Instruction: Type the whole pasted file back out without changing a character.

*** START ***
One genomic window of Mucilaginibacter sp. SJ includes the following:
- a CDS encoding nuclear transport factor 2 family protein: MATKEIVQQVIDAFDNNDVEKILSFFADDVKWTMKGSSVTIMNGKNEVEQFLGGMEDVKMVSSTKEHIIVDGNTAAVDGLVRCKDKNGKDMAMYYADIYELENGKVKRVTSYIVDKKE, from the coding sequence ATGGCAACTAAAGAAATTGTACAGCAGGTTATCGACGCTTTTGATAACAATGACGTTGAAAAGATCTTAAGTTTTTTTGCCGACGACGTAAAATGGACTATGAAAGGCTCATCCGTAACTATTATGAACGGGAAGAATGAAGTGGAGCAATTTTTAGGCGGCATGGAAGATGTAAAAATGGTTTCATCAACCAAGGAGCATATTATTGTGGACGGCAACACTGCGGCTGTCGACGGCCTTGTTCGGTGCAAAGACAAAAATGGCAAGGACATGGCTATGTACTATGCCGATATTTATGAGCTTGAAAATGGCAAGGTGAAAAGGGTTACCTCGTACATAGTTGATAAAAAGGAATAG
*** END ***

One genomic window of Mucilaginibacter sp. SJ includes the following:
- a CDS encoding nuclear transport factor 2 family protein: MATKEIVQQVIDAFDNNDVEKILSFFADDVKWTMKGSSVTIMNGKNEVEQFLGGMEDVKMVSSTKEHIIVDGNTAAVDGLVRCKDKNGKDMAMYYADIYELENGKVKRVTSYIVDKKE, from the coding sequence ATGGCAACTAAAGAAATTGTACAGCAGGTTATCGACGCTTTTGATAACAATGACGTTGAAAAGATCTTAAGTTTTTTTGCCGACGACGTAAAATGGACTATGAAAGGCTCATCCGTAACTATTATGAACGGGAAGAATGAAGTGGAGCAATTTTTAGGCGGCATGGAAGATGTAAAAATGGTTTCATCAACCAAGGAGCATATTATTGTGGACGGCAACACTGCGGCTGTCGACGGCCTTGTTCGGTGCAAAGACAAAAATGGCAAGGACATGGCTATGTACTATGCCGATATTTATGAGCTTGAAAATGGCAAGGTGAAAAGGGTTACCTCGTACATAGTTGATAAAAAGGAATAG